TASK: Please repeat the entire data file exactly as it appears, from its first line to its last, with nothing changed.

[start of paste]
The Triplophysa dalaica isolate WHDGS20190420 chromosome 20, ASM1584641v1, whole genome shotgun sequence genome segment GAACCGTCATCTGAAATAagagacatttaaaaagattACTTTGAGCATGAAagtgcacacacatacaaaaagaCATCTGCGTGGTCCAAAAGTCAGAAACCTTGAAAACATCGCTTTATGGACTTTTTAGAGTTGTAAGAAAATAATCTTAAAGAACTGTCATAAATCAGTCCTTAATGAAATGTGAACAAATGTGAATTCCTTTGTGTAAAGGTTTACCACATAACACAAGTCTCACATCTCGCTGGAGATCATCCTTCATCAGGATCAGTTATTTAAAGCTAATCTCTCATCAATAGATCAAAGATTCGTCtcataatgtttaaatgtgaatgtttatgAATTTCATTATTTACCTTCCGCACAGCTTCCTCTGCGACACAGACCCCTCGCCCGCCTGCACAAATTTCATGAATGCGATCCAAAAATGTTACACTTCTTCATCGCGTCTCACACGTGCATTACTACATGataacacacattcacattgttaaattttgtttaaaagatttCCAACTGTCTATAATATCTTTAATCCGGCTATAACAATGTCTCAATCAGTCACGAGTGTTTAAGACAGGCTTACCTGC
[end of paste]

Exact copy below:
The Triplophysa dalaica isolate WHDGS20190420 chromosome 20, ASM1584641v1, whole genome shotgun sequence genome segment GAACCGTCATCTGAAATAagagacatttaaaaagattACTTTGAGCATGAAagtgcacacacatacaaaaagaCATCTGCGTGGTCCAAAAGTCAGAAACCTTGAAAACATCGCTTTATGGACTTTTTAGAGTTGTAAGAAAATAATCTTAAAGAACTGTCATAAATCAGTCCTTAATGAAATGTGAACAAATGTGAATTCCTTTGTGTAAAGGTTTACCACATAACACAAGTCTCACATCTCGCTGGAGATCATCCTTCATCAGGATCAGTTATTTAAAGCTAATCTCTCATCAATAGATCAAAGATTCGTCtcataatgtttaaatgtgaatgtttatgAATTTCATTATTTACCTTCCGCACAGCTTCCTCTGCGACACAGACCCCTCGCCCGCCTGCACAAATTTCATGAATGCGATCCAAAAATGTTACACTTCTTCATCGCGTCTCACACGTGCATTACTACATGataacacacattcacattgttaaattttgtttaaaagatttCCAACTGTCTATAATATCTTTAATCCGGCTATAACAATGTCTCAATCAGTCACGAGTGTTTAAGACAGGCTTACCTGC